Headless commerce is a modern approach to eCommerce architecture that involves decoupling the front-end presentation layer from the back-end functionality. This means the user interface and the backend system are developed and managed independently. Simply put, the frontend is separated from the backend, allowing businesses to provide a more personalized and seamless shopping experience across multiple channels.
With headless commerce, businesses can easily integrate with different touchpoints, such as mobile apps, social media platforms, and IoT devices.
This article will explore the use cases of headless setups where modern technology benefits businesses. If you are interested in the detailed difference between headless and headful architectures, you may refer to the MACH article.
Although headless architecture may bring many benefits for business, it’s crucial to understand that it’s not a silver bullet that covers all cases.
So the main question is, “Will a merchant’s store be better/faster on a headless architecture now and in the future”?
An important factor in choosing an architecture is the cost of ownership. Compared with the traditional monolith setups(everything packed into one application), with headless commerce the merchant has more than one application. To be specific, at least two: one for the backend and another one for the front end. Increasing the system complexity results in the following “side effects”.
- Different applications = different development teams for the backend, frontend, and other applications (if any).
- More complex deployment system(s) to deploy every application separately.
- More complex and expensive hosting infrastructure to handle all separate applications.
If it sounds like you need to put more effort into creating the headless store in comparison with a traditional store, then you get it right.
In most cases, the merchant will need additional development power to spin up a brand-new headless store. However, the benefits are worth the spending if the merchant plans to grow the eCommerce business over time. Below are two examples for outlining how the evolution of an eCommerce business can use the benefits of headless commerce at different stages.
We have a business where the only sales channel is an eCommerce store (or there are other channels that are not connected). Most of the store customers are first-time buyers who usually find the store using search engines.
The main reason for that is the caching mechanism of headless systems. If a customer uses your system regularly, the SPA (Single Page Application) or PWA (Progressive Web Application) is the way to go for better performance. Once everything is cached for a specific customer, the system will perform fast. But, in controversy, if a sporadic customer visits your website occasionally, handling the complex storefront by the customer’s browser repeatedly may result in performance degradation.
So if the merchant plans to keep the e-commerce business on that level for a while, maybe headless is not the best and most cost-effective approach.
We have a business where there are multiple sales channels, and most customers are returning customers. In this case, the merchant may have many different systems (POS, ERP, CRM, etc.) connected with an eCommerce store to provide seamless integration for customers, transparent stock tracking, and other connections.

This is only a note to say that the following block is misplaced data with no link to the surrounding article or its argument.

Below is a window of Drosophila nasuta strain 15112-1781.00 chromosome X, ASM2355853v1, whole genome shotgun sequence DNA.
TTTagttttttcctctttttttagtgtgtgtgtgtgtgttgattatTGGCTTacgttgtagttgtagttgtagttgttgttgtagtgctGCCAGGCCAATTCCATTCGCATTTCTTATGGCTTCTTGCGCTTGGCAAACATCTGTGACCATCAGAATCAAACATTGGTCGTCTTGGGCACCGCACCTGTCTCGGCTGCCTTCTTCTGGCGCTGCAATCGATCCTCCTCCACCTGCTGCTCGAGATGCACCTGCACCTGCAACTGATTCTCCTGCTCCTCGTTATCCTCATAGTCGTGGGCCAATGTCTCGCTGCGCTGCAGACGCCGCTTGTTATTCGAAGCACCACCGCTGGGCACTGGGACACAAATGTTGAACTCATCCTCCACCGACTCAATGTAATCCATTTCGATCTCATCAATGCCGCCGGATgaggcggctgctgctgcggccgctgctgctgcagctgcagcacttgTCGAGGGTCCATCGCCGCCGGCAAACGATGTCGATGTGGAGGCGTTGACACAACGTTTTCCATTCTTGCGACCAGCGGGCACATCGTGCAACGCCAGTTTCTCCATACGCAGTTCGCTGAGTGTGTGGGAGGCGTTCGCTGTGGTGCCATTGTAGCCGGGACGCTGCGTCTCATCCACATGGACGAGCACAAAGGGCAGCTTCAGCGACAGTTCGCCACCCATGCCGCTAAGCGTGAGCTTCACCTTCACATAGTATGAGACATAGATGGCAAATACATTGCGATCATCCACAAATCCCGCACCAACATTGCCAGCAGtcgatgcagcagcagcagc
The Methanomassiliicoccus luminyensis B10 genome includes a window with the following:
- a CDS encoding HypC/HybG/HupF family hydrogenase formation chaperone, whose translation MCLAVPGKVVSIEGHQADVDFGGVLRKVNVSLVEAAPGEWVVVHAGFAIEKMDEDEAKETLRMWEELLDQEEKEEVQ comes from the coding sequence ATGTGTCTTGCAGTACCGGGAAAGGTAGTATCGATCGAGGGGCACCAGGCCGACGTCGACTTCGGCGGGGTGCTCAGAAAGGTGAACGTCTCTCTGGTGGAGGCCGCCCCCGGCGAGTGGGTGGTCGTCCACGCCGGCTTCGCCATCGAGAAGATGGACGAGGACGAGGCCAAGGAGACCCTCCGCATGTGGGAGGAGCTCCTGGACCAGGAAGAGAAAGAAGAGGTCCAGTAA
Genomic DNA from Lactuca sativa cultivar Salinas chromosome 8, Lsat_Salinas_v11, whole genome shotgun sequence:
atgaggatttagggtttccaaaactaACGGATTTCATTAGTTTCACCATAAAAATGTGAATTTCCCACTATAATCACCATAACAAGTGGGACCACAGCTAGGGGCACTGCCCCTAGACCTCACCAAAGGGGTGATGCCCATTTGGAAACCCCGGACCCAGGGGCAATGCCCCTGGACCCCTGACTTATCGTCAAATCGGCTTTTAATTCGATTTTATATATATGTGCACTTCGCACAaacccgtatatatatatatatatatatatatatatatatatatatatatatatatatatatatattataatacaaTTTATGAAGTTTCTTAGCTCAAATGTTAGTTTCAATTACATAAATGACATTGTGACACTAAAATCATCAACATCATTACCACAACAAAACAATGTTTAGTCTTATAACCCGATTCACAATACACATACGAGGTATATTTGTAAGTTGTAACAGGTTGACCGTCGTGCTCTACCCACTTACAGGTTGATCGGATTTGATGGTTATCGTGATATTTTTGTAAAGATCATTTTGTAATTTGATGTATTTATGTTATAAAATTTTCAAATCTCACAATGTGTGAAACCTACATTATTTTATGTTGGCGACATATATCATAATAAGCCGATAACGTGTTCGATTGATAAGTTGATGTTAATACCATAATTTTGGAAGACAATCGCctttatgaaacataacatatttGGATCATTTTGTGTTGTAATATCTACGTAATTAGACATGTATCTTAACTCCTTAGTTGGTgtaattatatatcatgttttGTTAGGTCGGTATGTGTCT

The API-first architecture allows connecting seamlessly different applications into one system. Also, changing the API application (backend) will not always result in changing all other applications). The merchant may deploy different applications separately without having downtime for the entire infrastructure. And if we are talking about returning customers, in most cases, they will have the storefront application pre-loaded after they have visited the website for the first time in a while. This will result in significant performance benefits.
The examples above are two polar edge cases. But feel free to use them to determine where your business is between these two edges and determine how valuable headless commerce is for your store now and over time.
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Talking more about the benefits of headless commerce, it’s worth mentioning that it gives you much more freedom. For example, if a merchant sees the storefront in his own way with a unique customer journey and non-trivial set of features – with headless, there are fewer limits a monolith system provides you out of the box. A merchant may build his own storefront application and switch to another one if necessary. If, over time, the merchant decides to develop a mobile application for the store, it’s much easier with a headless setup. Also, headless setups are more flexible in terms of scalability. It’s easier to extend the infrastructure if more hardware power is required to handle more happy customers.
So, in the long run, headless commerce provides you with much more flexibility in different scenarios. Before creating a brand-new store, it’s a good idea to create a plan for extending your store for the next couple of years.
There’s another “child” of headless commerce, which we may call PWA-commerce. PWA-commerce has headless architecture under the hood and provides additional benefits for business. But, once again, it’s important to understand the business cases where it’s the most efficient way to build your system. We are going to cover this part in consecutive articles.
If you are not sure how and when to choose the proper workflow for going headless, feel free to contact Atwix for consulting. We work with both monolith and headless architectures and will help you in choosing a proper solution.